THE LION AND THE LAMB
Written by Doug Ponder on December 7, 2015
The Crushing God of Peace
The God of peace is a God who crushes. Perhaps those are not images that you would expect to be joined together, but that’s precisely how the apostle Paul concludes his largest letter in the New Testament (Rom. 16:20).
The God of peace is a God who crushes! The clue to understanding what this means is found in Jesus. He is the image of the invisible God (Col. 1:15), the radiance of his glory and the exact imprint of his nature (Heb. 1:3). If you want to know what God is like, you have to look to Jesus. That’s why Jesus is called “the Word” (John 1:14). Jesus perfectly shows us who God is (John 14:9), because he is the Son of God who makes his Father known (John 1:18).
Which means that Jesus himself is the God of peace who crushes. That’s even more surprising, isn’t it? We don’t often think of Jesus crushing anything, yet that is exactly how he is introduced in the Bible.
Jesus the Lion
When our first parents gave in to the temptations of the serpent and followed the devil into death and rebellion, God dished out several well-deserved punishments (Gen. 3:14-19). But in the middle of those punishments was a promise packed with saving power. God said to the serpent, “I will put enmity [hostility] between you and the woman, between your offspring and hers; he shall crush your head, and you shall bruise his heel” (Gen. 3:15).
You might not pick up on the significance of this promise your first time through the Bible, but seasoned readers will realize that this is the first of God’s many promises to send his Son to do battle with the devil. This is the protoevangelium—the first gospel—for Jesus is the “offspring” of the woman that God had promised (Gal. 3:16).
I suppose you could have picked many things to symbolize the sin-crushing power of Jesus, but biblical authors picked a lion. Lions symbolize strength, victory, and kingship. They are intimidating and wild. Lions strike fear into the hearts of their enemies, as they are capable of devouring them without trouble.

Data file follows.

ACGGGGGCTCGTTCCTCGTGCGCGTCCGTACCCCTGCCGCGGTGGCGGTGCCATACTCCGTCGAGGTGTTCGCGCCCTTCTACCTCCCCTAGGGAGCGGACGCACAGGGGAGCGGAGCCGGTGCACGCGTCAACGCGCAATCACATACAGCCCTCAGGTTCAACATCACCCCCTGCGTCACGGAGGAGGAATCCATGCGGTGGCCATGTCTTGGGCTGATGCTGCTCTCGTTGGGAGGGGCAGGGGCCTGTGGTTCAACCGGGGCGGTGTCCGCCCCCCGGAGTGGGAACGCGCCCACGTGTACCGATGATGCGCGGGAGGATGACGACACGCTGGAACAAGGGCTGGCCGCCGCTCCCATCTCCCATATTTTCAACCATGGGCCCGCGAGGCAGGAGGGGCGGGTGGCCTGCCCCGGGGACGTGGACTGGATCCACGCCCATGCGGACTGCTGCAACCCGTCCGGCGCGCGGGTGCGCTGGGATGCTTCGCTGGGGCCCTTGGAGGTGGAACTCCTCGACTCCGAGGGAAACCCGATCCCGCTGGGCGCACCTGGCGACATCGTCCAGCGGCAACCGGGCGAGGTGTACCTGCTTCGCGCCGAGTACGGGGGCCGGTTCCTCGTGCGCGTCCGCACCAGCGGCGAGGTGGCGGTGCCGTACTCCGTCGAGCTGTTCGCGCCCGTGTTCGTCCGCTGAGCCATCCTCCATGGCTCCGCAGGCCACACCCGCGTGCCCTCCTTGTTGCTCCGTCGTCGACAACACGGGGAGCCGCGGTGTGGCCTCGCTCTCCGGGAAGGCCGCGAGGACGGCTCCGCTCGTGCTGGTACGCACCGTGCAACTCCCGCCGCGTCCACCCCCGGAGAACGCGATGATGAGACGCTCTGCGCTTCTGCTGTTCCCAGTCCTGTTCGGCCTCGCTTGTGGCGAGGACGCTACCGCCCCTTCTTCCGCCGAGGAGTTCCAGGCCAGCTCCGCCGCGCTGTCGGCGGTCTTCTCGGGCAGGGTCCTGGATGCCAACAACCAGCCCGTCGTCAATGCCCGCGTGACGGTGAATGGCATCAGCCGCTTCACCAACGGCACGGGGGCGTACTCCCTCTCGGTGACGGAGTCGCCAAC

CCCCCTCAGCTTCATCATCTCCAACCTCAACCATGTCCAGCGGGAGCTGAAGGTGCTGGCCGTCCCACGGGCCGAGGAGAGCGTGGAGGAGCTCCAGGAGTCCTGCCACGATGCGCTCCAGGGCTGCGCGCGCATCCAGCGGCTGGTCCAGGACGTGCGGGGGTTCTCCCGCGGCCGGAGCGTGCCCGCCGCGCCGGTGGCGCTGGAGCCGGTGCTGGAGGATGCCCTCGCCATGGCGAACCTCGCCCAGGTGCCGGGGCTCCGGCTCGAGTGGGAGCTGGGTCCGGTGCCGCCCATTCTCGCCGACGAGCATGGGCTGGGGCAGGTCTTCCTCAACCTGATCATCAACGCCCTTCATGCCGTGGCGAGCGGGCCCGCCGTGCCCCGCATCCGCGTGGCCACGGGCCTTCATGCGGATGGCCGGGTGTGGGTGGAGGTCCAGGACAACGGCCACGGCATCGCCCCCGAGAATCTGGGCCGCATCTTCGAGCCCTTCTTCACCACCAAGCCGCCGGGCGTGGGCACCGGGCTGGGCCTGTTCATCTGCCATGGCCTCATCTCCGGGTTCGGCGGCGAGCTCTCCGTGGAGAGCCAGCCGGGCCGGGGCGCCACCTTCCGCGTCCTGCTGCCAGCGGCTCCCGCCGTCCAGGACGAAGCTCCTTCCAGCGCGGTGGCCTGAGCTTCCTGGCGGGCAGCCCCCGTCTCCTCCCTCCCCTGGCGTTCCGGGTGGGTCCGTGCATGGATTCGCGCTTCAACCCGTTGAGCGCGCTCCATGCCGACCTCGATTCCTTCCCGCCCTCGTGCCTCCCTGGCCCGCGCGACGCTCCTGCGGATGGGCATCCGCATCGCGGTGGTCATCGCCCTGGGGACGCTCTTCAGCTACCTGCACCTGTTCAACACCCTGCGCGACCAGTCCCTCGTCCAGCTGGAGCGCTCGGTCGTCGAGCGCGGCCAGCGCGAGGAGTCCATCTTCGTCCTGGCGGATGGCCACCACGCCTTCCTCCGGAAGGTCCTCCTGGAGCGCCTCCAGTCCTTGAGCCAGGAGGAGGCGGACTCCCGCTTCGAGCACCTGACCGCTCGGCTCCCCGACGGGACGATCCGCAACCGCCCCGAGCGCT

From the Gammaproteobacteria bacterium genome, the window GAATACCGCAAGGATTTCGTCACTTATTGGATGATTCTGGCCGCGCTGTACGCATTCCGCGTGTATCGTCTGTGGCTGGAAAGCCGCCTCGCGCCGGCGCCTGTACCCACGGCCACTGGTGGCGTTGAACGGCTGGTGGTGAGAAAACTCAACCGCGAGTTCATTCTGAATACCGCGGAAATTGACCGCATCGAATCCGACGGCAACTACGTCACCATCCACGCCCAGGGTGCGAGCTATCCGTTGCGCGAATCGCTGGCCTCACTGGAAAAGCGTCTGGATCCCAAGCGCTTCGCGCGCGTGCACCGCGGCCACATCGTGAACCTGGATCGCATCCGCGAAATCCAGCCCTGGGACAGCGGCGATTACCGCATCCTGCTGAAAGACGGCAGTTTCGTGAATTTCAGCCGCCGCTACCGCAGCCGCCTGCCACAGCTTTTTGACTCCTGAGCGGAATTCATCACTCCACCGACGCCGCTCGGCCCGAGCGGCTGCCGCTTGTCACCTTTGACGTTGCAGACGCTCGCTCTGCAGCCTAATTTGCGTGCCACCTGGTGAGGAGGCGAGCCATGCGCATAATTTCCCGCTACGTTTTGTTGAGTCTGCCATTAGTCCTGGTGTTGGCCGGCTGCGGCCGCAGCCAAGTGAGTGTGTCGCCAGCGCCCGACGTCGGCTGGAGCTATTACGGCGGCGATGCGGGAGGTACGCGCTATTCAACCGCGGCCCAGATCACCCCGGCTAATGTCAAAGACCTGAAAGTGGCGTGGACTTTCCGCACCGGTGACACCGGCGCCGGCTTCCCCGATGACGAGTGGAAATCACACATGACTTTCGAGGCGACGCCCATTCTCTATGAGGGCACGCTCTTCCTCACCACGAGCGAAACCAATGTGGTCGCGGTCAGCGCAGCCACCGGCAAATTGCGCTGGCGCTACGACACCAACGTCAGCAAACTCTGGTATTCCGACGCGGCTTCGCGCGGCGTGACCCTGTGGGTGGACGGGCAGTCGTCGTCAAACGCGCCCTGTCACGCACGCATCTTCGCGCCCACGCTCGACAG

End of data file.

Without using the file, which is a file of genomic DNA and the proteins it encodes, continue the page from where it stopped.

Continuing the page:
In Joseph’s prophecy of what will come to pass “in the latter days” (a special phrase used to describe the days of the Messiah), Jesus is introduced as the Lion of Judah (Gen. 49:9-10). Like a lion returning fresh from his prey, Jesus crouches, ready to pounce. No one dares to rouse him.
Then in Balaam’s prophecy about what will happen when the Messiah comes, we are told that “water shall flow from his buckets,” “his kingdom will be exalted,” and “he shall eat up the nations, his adversaries, and shall break their bones in pieces and pierce them through with his arrows. He crouched, he lay down like a lion…who dares to rouse him?” (Num. 24:7-9).
The lion-like Jesus is described again in the second psalm. The nations rage and the rulers of the earth plot together in vain. “But I have installed my king on Zion,” God says. “You are my Son, today I have begotten you. Ask of me, and I will make the nations your heritage and the ends of the earth your possession. You shall break them with a rod of iron and dash them to pieces like a potter’s vessel” (Psalm. 2:7-9).
The God of peace is a God who crushes.
Jesus the Lamb
Animals don’t have true “opposites,” but the image of the lamb comes pretty close. Lambs are unlike lions. Lions are strong; lambs are weak. Lions are regal; lambs are lowly. Lions devour; lambs are sacrificed. Lions are kings; lambs are servants. Amazingly, Jesus is both a lion and a lamb.